On the first week of September (1st -6th) 1991, 600 black and white tertiary students from 129 Universities, Technikons and Colleges gathered at Rhodes University grounds to launch the South Africans Students Congress (SASCO).
In uncertainty about whether the dream of a single non-racial progressive tertiary student organization will ever come true, than the excitement that they were marking a new era in South Africa’s educational and political history,
Gathered under the banner: “Towards a single non-racial student organization”, delegates from SANSCO and NUSAS spent long and arduous hours of heated theoretical exchanges culminating in the launch, on 6th September, of a gallant student organization which has since then been at the cutting edge of the struggle for the fundamental change of tertiary education.
Since the launch of NUSAS in 1924, a new chapter of true non-racial student politics was opened.
SASCO is committed to working towards a democratic system of education in a democratic South Africa.
SASCO is at the forefront of the struggle for a non-racial system of education in the context of addressing the racial inequalities that exist as per the vision of the NDR.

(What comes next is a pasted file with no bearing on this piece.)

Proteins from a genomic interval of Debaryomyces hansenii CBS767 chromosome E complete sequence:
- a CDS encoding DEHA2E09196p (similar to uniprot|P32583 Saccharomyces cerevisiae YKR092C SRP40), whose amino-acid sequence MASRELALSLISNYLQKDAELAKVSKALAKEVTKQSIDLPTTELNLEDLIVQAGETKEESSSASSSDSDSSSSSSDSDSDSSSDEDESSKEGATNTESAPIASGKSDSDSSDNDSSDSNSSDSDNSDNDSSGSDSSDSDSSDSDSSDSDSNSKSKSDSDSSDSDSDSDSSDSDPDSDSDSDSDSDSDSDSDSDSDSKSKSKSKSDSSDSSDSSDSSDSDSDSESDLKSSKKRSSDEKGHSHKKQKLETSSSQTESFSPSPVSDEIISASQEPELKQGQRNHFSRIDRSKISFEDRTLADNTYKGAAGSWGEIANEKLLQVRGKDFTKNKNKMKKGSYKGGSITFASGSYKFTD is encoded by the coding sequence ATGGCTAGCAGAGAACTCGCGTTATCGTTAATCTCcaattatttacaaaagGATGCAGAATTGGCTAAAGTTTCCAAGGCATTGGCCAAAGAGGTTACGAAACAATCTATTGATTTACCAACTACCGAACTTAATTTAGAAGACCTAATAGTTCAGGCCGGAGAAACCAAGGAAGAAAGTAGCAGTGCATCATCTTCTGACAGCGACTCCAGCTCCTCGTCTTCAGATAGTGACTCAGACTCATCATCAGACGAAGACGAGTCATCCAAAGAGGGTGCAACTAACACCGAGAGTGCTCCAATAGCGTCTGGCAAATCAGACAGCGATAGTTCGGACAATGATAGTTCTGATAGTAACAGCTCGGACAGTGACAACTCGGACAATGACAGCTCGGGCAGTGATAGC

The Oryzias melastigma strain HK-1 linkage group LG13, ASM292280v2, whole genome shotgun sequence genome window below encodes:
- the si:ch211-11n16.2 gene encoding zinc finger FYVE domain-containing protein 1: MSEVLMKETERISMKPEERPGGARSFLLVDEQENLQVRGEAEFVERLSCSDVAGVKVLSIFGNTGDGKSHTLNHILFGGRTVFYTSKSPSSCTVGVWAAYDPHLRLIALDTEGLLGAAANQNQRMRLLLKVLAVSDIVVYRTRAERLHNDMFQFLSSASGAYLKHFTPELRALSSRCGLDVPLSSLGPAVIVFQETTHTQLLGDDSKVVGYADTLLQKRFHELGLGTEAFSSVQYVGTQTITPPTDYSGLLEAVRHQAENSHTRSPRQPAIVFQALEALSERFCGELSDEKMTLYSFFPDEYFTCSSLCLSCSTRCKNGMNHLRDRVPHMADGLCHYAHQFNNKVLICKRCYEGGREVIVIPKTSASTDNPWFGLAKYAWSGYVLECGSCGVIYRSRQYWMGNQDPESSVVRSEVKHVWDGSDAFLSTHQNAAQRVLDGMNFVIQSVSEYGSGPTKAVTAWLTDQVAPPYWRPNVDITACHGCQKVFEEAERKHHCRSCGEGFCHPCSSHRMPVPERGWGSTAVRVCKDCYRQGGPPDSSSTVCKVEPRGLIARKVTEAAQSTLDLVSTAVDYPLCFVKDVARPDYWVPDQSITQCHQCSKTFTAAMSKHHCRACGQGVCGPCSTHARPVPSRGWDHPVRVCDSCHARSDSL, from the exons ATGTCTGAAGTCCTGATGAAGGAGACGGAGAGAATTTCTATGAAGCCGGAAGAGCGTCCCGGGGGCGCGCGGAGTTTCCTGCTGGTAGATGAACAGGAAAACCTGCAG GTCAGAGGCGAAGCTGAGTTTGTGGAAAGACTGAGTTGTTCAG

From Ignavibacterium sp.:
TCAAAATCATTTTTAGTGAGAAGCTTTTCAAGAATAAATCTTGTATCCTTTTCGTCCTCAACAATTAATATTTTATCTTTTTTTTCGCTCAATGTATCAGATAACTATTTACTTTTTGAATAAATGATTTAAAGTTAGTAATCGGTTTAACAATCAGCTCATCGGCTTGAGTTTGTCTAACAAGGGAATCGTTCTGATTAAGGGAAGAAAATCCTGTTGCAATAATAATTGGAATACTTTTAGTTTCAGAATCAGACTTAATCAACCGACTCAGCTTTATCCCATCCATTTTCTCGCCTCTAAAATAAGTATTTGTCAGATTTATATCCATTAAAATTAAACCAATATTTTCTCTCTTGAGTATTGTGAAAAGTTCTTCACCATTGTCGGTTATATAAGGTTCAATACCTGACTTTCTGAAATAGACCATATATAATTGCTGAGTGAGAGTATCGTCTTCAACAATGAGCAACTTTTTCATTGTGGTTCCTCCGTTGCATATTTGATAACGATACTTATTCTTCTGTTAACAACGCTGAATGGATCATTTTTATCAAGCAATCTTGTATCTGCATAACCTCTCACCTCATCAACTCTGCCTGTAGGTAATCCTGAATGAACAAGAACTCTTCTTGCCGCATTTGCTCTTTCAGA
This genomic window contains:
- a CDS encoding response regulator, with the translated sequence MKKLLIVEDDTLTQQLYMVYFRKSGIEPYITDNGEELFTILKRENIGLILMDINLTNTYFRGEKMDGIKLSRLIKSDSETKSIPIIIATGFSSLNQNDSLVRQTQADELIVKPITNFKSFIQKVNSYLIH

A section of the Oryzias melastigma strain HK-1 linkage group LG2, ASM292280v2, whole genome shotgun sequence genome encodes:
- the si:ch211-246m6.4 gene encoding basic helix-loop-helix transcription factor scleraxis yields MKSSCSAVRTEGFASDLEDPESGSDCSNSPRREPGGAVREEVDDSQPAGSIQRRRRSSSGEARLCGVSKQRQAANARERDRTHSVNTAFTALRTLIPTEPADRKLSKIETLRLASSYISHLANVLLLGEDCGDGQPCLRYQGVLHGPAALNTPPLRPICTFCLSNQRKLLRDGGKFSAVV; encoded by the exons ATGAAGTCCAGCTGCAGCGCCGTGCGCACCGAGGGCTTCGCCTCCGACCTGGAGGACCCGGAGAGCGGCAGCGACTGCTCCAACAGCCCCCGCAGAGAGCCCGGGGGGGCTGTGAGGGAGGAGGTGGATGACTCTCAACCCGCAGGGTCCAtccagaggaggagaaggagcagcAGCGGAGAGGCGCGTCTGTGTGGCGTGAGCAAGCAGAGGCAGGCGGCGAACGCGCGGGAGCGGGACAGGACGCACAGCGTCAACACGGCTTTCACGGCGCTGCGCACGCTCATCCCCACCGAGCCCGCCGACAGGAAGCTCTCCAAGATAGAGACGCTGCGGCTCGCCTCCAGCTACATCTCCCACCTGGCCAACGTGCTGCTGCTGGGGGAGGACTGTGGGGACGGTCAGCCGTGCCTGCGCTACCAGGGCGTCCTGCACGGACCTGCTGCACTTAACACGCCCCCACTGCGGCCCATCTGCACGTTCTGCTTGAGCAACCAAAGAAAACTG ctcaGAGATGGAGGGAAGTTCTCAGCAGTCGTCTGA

- African Leadership
This gives expression to the NDR that identifies the African people as the main motive force that must lead the struggle for change and development.
- Working Class Leadership
SASCO is committed to supporting and reflecting in its programme of action the progressive aspirations of the working class and other sections of the economically exploited people of South Africa.
The launch of SASCO signalled an end to sixty-seven years of turbulent historical and racial legacy, of separate organizations for progressive black and white students. SASCO continues to draw its political orientation from the MDM as led by the ANC.
The Marxist-Leninist influence of the South African Communist Party has also been strong in the ranks of the organisation, as could be found in the Marxist tools that the organisation applies in its analysis and in its Strategic Perspective on Transformation.
Students being potentially a very critical stratum in society need to be guided by the militancy and traditions of SASCO. SASCO has emerged as one of the most critical components of the MDM and progressive Youth Alliance (PYA).
SASCO is seen by many as the intellectual and skills reserve of the progressive movement and our country. Its task being to build organic intellectuals.